Although the pandemic prevented the original march from happening, it did not stop the organization from blooming into a movement that supports the diverse communities of South Queens.

Now, SQWM has a brand new office space on Liberty Avenue in Richmond Hill, and they held a ribbon cutting ceremony on April 16 to celebrate the milestone.

Many of SQWM’s 70 members attended the event, along with Council Speaker Adrienne Adams, Queens Borough President Donovan Richards, Councilwoman Selvena Brooks-Powers and NYS Assemblyman Khaleel Anderson.

“South Queens Women’s March has made enormous contributions to the civic and community life right here in Southeast Queens and right here in the Great 28,” Adams said.

“You have empowered and amplified the voices of diverse women across this borough, connected neighbors to important resources and advocated fiercely for gender and racial justice. Your work has been so critical, particularly during the COVID-19 pandemic, because of our own underserved conditions.”

“It is so important to have community-based organizations at the forefront of these conversations, and South Queens Women’s March has been at the forefront of so many of these conversations,” Richards said.

“As gender-based violence reached a crisis level during this pandemic, for every one encounter we are seeing 20 that go unreported,” he continued. “I look forward to continuing to support the work of South Queens Women’s March.”

As part of their mission, SQWM has offered various programs and services to the community, including food pantries, political education, youth and professional development workshops and healing circles.

They actively seek to serve and empower historically underserved communities in South Queens, namely women, people of color and the LGBTQ community.

“A South Queens Women’s March space is a dream—a dream that the younger me wishes had growing up in South Queens. As a gender justice organization, it is critical to have a space that can be a home away from home for community members and the younger me,” Tannuja Rozario, founding board member of SQWM, said.
“Our space will be a resource hub, a safe space for survivors, a community centered space for monthly pantries, healing activities, and workshops and a space where we cultivate grassroots organizing to build a movement.”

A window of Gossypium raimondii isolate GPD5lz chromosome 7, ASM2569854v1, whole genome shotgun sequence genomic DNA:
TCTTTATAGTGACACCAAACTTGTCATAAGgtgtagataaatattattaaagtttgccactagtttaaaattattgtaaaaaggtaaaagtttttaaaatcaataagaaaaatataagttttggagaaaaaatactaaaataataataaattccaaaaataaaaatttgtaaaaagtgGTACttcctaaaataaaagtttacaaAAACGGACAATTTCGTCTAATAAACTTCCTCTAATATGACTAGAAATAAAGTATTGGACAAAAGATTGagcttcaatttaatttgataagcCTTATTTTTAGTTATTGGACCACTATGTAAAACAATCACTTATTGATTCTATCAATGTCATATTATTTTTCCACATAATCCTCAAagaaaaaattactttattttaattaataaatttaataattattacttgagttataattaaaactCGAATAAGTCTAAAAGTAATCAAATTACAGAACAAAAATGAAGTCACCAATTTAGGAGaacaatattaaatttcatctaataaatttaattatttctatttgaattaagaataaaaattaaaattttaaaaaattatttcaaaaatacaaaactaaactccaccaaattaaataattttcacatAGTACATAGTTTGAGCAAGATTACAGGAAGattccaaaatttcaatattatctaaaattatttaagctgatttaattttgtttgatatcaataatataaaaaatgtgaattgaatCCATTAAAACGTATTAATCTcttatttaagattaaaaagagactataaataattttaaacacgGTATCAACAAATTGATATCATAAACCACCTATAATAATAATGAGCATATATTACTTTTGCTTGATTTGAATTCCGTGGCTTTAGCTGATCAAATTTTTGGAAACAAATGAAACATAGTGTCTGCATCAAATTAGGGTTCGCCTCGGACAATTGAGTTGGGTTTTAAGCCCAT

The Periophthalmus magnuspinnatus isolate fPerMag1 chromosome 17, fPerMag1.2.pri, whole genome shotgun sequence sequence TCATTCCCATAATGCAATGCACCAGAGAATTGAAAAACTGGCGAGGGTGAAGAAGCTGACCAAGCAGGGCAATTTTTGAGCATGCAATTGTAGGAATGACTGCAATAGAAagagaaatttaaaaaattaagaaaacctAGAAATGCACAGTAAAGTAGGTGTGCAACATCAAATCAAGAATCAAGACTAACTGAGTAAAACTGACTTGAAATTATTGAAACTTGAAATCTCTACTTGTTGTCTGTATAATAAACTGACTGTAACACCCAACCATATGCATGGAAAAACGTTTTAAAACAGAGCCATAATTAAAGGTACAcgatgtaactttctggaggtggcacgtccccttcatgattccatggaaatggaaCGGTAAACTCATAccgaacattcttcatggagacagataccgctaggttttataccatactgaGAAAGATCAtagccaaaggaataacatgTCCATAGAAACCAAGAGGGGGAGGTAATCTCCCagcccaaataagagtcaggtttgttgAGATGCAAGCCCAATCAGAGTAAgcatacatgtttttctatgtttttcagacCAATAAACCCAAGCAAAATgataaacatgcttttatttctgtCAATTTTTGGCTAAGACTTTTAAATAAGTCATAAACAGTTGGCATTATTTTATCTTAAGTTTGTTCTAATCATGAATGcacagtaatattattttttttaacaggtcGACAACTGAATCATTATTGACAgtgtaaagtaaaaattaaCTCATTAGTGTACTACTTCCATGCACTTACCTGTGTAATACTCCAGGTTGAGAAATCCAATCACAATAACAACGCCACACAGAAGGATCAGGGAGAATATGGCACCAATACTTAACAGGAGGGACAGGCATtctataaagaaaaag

At the event, light refreshments were provided by local businesses Tropical Isle Roti Shop, Little Guyana Pharmacy and Cafe, Shivram’s Bakery, Singh’s Roti Shop and the Shakti Mission.

SQWM also extended its gratitude to Bob Lawrence and Annie Mohan of Cadwalader, Wickersham and Taft, LLP and the Aqualia International Foundation for their support.

Performances were given by SQWM members, including Harmehar Kaur Kohli on guitar and Anjali Seegobin, Sabrina Mohammed and Sacha Sulaiman, who performed an intersectional dance routine.

To welcome SQWM’s new space to the neighborhood, Pratima Kushmani Doobay, an organizer within the faith-based circles of the Hindu community, initiated a goddess blessing before the ribbon cutting ceremony.

“In Hinduism, we often worship the goddess, and Shakti is the feminine energy, the power associated with the goddesses in Hindusim,” Kilawan-Narine said. “We’re a women’s group, and we wanted to make sure the space was blessed.”

“The most exciting part about all of this is the space being open to our members and to women and girls in our community who are looking for a safe space,” she continued. “When you walk in here, you feel that inclusion and the peace.”

Kilawan-Narine said that the efforts from SQWM are anything but glamorous, and certainly not something done for personal gain.

“We all do this for the love of the community. Not for personal gain, or for accolades and praise or for social media followers,” she said. “This isn’t charity work, it is solidarity work, and you see that in the way we treat people.”